His Holiness was asked about his views on other religions and racism. He gave a description of how his self-identification developed as he grew up. As a child, the only identity was that of the primary level of being a human being. There was no religious or other identification known to him then. As he began growing, he acquired the secondary identification of being a Buddhist and subsequently of being the Dalai Lama. He said there was, thus, different awareness at different points of time.
His Holiness said on account of too much emphasis on the secondary level of identification problems resulted among people whether on the basis of religion or race. He said people some times sacrificed the primary level of identification for the sake of the secondary level.
When asked whether world peace is really achievable, His Holiness said he believed that the basic human nature was one of gentleness. Whether one is a believer or not, the importance of compassion is clearly understandable and he said there was the possibility of making this world a more compassionate place. He said he had dedicated his life towards the promotion of compassion.
In response to a question on how one should deal with sadness, His Holiness said people should take a holistic approach. He said everything is not negative and that the same issue that one perceives as negative from one angle may have a positive aspect from another angle.
His Holiness was asked to look back at his life, in another question, and to reflect on something that he had done. He talked about the time when he was between the ages of 11 and 15 when he did not have any political responsibility and the Chinese were yet to enter Tibet. He said he had much free time then but because of his laziness he had not availed himself of the opportunity of deep study then. He, however, said he cannot get back that time now.
His Holiness the Dalai Lama shaking hands with students after
his interactive session at Castano Middle School in East Palo Alto, California. Photo/OHHDL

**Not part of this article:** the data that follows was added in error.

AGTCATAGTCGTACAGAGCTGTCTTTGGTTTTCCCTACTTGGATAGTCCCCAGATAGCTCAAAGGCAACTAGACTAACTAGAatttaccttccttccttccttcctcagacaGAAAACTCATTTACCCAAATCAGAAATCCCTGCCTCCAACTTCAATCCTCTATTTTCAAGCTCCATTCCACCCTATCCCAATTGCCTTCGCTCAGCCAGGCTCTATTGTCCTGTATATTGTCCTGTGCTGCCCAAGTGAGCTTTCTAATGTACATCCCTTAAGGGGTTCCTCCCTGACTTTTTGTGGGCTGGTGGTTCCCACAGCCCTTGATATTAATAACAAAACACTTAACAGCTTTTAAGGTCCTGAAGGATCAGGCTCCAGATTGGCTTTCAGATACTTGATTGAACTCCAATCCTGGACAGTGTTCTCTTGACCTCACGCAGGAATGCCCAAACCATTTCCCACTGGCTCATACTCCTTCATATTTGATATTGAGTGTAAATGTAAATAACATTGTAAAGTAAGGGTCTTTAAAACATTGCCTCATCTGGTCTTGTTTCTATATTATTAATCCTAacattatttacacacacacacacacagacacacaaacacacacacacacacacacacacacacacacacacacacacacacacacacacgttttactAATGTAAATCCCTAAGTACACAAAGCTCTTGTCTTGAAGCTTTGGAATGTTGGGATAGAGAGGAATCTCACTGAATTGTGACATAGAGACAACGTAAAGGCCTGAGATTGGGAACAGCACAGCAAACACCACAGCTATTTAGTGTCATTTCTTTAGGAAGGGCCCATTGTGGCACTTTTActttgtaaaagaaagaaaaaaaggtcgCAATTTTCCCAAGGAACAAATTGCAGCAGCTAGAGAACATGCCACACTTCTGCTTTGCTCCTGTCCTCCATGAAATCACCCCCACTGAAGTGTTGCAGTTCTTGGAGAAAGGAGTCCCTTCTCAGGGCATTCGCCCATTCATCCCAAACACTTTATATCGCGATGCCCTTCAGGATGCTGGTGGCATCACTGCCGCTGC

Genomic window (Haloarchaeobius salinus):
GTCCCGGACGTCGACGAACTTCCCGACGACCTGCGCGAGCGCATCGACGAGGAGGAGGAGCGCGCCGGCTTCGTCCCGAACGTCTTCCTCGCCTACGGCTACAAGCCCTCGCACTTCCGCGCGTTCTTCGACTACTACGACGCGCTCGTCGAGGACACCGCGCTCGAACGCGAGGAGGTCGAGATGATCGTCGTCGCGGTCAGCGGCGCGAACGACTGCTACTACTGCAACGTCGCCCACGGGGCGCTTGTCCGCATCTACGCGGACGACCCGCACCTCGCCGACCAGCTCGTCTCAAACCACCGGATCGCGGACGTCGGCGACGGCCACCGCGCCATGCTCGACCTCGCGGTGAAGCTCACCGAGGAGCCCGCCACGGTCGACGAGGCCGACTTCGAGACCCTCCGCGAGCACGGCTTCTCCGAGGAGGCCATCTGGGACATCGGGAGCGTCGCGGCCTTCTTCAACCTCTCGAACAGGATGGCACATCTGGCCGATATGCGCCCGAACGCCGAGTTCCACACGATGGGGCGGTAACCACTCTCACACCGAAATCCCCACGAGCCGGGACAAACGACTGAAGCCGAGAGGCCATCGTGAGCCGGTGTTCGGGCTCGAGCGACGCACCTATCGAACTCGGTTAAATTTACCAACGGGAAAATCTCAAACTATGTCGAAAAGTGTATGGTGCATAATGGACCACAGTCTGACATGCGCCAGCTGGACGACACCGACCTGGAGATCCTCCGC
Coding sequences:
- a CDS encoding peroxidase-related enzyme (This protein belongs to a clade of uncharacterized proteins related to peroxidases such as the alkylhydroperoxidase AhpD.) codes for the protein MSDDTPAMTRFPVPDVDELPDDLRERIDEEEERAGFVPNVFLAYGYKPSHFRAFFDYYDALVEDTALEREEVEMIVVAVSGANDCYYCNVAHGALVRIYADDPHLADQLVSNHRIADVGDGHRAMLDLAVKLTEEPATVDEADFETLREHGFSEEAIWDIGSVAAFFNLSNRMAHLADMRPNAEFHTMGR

The last question His Holiness answered was on what he liked being a monk. His Holiness said that a monk’s life was simpler and less stressed with worldly concerns of family life. Thus one had more time as a monk. He added that this was just a monk’s view and that there could be a different perspective by others.
Following the session, His Holiness met each of the people who asked the questions and others who had won essay contest that the schools had organized.
Prior to His Holiness’ arrival the students were given a taste of Tibetan cultural performances by some local Tibetans.
His Holiness’s next program for the day was a moving visit to the Ronald McDonald House at Stanford, which creates a home-away-from-home and supportive community for families of children with life-threatening illnesses receiving specialized treatment at local hospitals. His Holiness greeted each of the children in the House and addressed the gathering, which included parents of the children and benefactors and offered them some words of advice.
His Holiness suggested that although it is sad that children who had much potential to contribute have been struck with illness, people could look at this in a holistic manner. Just looking from one angle will only mean sadness and nothing else. He said that whenever he was faced with
situations the words of an Indian master, Shantideva, brought much comfort. Shantideva had said that if something can be rectified there is no need to worry while if it cannot be rectified there was no use of worrying. His Holiness called this a realistic approach.
His Holiness said he wanted to make a suggestion to the people to think of consulting Tibetan medicine practitioners. He said it has been well established that Tibetan medicine was effective in many ailments where allopathic treatments did not provide relief. He said the House could be
in touch with the Office of Tibet and that arrangements could be considered for sending Tibetan physicians here.
“We are truly grateful to the Dalai Lama and the efforts of The Forgotten International to create this unique experience,” said Honey Meir-Levi, executive director, Ronald McDonald House at Stanford, in a statement. “The visit is an extraordinary honor, one that will have a profound impact on the hope and courage of children and their families.”
Among the children were two Tibetans, a Tamang, and some Indians, one of whom had rescheduled his surgery (scheduled for today) as he wanted to see the Dalai Lama first.
As His Holiness left the House, he thanked the staff for running this place.
His Holiness will be visiting Stanford University on October 14, 2010 for a series of programs. His public events are being webcast and details can be had from http://dalailama.stanford.edu.